loop - The Anatomy of a Loop A story of scope and control...

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Unformatted text preview: The Anatomy of a Loop A story of scope and control Olin Shivers * Georgia Institute of Technology [email protected] Abstract Writing loops with tail-recursive function calls is the equivalent of writing them with goto’s. Given that loop packages for Lisp-family languages have been around for over 20 years, it is striking that none have had much success in the Scheme world. I suggest the reason is that Scheme forces us to be precise about the scoping of the various variables introduced by our loop forms, something pre- vious attempts to design ambitious loop forms have not managed to do. I present the design of a loop package for Scheme with a well- defined and natural scoping rule, based on a notion of control dom- inance that generalizes the standard lexical-scope rule of the λ- calculus. The new construct is powerful, clear, modular and exten- sible. The loop language is defined in terms of an underlying language for expressing control-flow graphs. This language itself has inter- esting properties as an intermediate representation. Categories and Subject Descriptors D.3.3 [ Programming lan- guages ]: Language Constructs and Features—control structures, frameworks, procedures, functions, and subroutines; F.3.3 [ Log- ics and meanings of programs ]: Studies of program constructs— control primitives and functional constructs; D.1.1 [ Programming techniques ]: Applicative (Functional) Programming; D.3.1 [ Pro- gramming languages ]: Formal Definitions and Theory—semantics and syntax General Terms Design, Languages, Performance, Theory Keywords Functional programming, control structures, iteration, lambda-calculus, compilers, programming languages, continua- tions, macros, Scheme 1. The case for loop forms In call-by-value functional languages such as ML or Scheme, we typically write loops using tail-recursive function calls. This is actually a terrible way to express program iteration, and it’s not hard to see why. As was popularised by Steele [14, 15, 16, 17], a tail call is essentially a “goto that passes arguments.” So writing * This work supported by the NSF Science of Design program. Permission to make digital or hard copies of all or part of this work for personal or classroom use is granted without fee provided that copies are not made or distributed for profit or commercial advantage and that copies bear this notice and the full citation on the first page. To copy otherwise, to republish, to post on servers or to redistribute to lists, requires prior specific permission and/or a fee. ICFP’05 September 26–28, 2005, Tallinn, Estonia. Copyright c 2005 ACM 1-59593-064-7/05/0009...$5.00. loops with tail calls is just writing them with gotos. Yet, it has long been accepted in the programming-language community that goto is a low-level and obfuscatory control operator, a position stated by Dijkstra’s “Goto considered harmful” letter [5]....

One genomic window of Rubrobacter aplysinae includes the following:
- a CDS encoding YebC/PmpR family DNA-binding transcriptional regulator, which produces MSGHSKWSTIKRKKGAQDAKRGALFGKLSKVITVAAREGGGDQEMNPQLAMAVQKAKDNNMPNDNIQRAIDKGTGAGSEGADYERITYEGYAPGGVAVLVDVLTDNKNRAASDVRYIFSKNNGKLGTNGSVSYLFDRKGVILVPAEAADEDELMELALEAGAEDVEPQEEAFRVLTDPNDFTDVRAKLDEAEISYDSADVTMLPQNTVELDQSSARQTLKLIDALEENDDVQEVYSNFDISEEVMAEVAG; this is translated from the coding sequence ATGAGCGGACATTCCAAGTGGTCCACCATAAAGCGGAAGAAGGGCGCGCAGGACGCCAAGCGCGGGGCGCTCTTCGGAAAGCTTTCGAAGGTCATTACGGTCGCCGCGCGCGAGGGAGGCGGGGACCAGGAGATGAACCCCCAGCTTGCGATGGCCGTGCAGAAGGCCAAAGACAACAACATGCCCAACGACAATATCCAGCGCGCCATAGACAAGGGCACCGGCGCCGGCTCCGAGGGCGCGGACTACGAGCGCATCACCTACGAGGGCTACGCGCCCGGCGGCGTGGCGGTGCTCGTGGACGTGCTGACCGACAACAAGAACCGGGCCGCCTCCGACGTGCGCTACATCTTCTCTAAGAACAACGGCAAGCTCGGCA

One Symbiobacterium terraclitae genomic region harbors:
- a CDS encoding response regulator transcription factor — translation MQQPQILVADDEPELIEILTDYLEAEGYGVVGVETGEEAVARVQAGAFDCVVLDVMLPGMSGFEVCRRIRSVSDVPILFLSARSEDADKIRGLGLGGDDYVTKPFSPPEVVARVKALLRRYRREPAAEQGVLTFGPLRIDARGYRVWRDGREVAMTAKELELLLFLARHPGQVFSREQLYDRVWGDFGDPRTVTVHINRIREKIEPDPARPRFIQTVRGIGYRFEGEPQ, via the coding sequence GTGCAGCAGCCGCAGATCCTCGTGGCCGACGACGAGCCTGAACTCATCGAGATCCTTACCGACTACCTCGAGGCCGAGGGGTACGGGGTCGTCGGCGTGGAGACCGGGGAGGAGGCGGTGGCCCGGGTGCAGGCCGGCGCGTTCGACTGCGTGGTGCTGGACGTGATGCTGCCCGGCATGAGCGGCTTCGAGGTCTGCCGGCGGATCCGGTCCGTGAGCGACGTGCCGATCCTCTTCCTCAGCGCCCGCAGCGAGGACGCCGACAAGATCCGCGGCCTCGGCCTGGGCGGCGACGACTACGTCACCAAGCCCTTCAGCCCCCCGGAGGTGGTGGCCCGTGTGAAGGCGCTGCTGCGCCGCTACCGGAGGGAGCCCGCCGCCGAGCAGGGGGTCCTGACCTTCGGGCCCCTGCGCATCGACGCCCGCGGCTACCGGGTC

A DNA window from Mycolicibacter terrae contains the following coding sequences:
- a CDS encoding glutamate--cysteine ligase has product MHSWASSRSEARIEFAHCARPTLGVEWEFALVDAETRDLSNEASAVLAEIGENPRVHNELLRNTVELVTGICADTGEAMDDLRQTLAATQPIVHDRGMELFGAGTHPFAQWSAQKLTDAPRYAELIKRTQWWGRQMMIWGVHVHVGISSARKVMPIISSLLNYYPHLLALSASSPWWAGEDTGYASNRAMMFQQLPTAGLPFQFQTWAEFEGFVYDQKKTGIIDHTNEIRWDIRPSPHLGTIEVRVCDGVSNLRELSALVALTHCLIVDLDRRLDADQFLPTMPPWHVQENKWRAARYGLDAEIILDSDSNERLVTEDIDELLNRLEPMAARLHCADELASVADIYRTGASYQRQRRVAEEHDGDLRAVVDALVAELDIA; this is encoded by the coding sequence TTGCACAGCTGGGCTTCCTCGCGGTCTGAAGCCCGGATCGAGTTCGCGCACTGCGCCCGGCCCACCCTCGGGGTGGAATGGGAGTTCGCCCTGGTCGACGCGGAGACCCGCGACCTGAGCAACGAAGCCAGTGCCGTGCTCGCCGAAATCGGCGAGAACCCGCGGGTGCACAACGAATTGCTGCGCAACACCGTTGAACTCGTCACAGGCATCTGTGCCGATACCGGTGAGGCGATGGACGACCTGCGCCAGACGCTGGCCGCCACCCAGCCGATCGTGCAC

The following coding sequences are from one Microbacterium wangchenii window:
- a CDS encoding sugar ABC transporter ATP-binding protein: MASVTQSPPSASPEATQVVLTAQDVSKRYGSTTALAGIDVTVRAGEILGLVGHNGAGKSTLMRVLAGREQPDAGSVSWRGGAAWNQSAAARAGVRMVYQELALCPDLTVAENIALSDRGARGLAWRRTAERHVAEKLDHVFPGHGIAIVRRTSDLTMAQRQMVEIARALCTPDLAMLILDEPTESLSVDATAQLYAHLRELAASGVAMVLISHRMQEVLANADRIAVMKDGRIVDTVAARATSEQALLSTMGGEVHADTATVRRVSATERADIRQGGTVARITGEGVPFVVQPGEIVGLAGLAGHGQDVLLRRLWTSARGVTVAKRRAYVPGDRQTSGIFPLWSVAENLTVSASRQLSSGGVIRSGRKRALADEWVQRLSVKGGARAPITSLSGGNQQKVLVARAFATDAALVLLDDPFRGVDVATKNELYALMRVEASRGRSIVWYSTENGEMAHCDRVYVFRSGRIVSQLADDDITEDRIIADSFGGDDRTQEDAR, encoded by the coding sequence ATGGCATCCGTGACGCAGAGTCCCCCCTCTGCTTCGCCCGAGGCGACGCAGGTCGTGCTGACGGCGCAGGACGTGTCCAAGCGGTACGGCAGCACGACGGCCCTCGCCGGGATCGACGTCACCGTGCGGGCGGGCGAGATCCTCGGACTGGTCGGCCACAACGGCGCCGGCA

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This note was uploaded on 01/16/2012 for the course BI 200 taught by Professor Potter during the Fall '11 term at Montgomery College.

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loop - The Anatomy of a Loop A story of scope and control...

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